Lost overboard from his family’s yacht in the middle of the Pacific Ocean, it’s hard to imagine how things could get much worse for Michael, the hero of the classic novel Kensuke’s Kingdom by Michael Morpurgo. He finds himself washed up on a tropical island with his pet dog, Stella Artois, where the only other inhabitant is a fierce little man who insists that Michael should obey his rather draconian set of rules. ‘Dameda’, meaning forbidden, seems to be Kensuke’s favourite word. Poor Michael is hot, filthy and exhausted, and the chances of being rescued seem slim to say the least. 

It is this feeling of anxiety and frustration that Mrs Phillips’ English group have sought to capture in their recent work on monologues. Kensuke’s Kingdom is an ideal stimulus for this genre of writing as Michael himself narrates the story. His voice is clear and strong, making it easy for the children to empathise with his predicament. 

The monologues are a sample of what amounts to little more than a minute of performance for each child. Yet they represent the culmination of an enormous amount of work for the children, to say nothing of the courage required to speak in front of their classmates and allow themselves to be filmed.

The chapter on which the monologues are based comes roughly in the middle of the novel, meaning that the children were already quite familiar with Michael’s character when they approached the task. To convey this understanding through a monologue, Mrs Phillips first shared examples of other monologues both on screen and in written form. This helped the children identify the key features of a monologue.

Essentially, what is needed is a deeply felt reflection on the character’s experiences, provoking the use of highly emotive language and forthright opinions. Rhetorical questions are important because they help the character begin to make sense of what is happening. In Kensuke’s Kingdom, the presence of Stella the dog provides Michael with an obvious focus for his questioning. You will see that, in the absence of a real live dog, Form 5 found a couple of soft toy friends who were happy to step in and play Stella’s part. For several children, Stella made for an ideal lead into the monologue so, for instance, we have Karan gasping, ‘I don’t know how much more I can take, Stella!’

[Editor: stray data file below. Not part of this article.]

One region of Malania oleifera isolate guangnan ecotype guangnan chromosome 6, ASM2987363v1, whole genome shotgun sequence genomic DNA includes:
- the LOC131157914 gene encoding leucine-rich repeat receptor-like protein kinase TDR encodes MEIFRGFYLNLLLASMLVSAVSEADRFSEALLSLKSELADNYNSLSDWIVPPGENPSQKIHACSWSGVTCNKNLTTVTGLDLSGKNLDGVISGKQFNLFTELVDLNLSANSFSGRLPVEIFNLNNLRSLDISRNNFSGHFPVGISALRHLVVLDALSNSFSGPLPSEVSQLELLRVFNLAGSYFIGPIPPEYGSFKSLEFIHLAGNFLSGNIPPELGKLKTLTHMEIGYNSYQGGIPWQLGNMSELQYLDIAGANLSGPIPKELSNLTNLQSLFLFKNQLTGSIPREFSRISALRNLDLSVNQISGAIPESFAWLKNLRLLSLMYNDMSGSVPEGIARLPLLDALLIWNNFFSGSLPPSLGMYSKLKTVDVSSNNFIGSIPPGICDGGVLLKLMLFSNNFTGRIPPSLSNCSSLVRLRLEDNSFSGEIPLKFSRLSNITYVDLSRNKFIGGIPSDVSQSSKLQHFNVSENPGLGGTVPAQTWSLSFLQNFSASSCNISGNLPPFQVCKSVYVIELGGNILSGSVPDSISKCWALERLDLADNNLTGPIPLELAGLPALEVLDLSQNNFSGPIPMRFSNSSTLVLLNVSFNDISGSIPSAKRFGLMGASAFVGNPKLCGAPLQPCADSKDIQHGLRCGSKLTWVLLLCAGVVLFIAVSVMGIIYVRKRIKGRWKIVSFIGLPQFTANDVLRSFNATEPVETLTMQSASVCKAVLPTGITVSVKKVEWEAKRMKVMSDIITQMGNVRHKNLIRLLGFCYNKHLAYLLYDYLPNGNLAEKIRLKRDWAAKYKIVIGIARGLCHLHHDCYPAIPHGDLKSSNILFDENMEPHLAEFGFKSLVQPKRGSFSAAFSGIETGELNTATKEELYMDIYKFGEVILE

Writing the monologues wasn’t as straightforward as writing pure narrative because stage directions are required throughout. Daniel was very precise in what he wrote, noting down when Michael gets particularly angry, and when he raises his voice. Once written and edited, the monologues had to be memorised perfectly.

Even then, the job was not done. The next stage was to consider how they could best be performed. For some children, this was the most daunting aspect of the entire project, and led to more editing as the children grappled with the fact that spoken language is not what they are particularly used to writing down at school. This writing had to sound just right in order to be authentic when performed. Freddie found the tone perfectly with, ‘Sure he feeds me every day but he’s pushing his luck if we’re both going to stay here.’

Using actions to enhance the meaning of the words was yet another challenge and, in order to be effective, the acting had to flow and appear natural. Children paced about the classroom, and hid their heads in their hands, and at the same time they had to remember they were speaking to an audience and had to project their voices.

I have been lucky enough to watch all the monologues in full. What we have here for you to enjoy is a compilation of a few of them, designed to give you a flavour of what has been achieved. Although this was an exercise primarily in drama, the experience of rehearsing and performing a monologue cannot fail to help the children develop as readers as well as writers. Strong, believable characters drive any good narrative, and successful characterisation relies on an author’s ability to empathise as they tell the story. Since completing their monologues, Mrs Phillips’ group have gone on to discover more about the mysterious Kensuke and the reasons why he is on the island, which provide a surprising twist to the tale. Having gone through the process of constructing their monologues, they are better equipped to understand why he behaves in the way he does and, like Michael, ultimately to respect him much more as a person.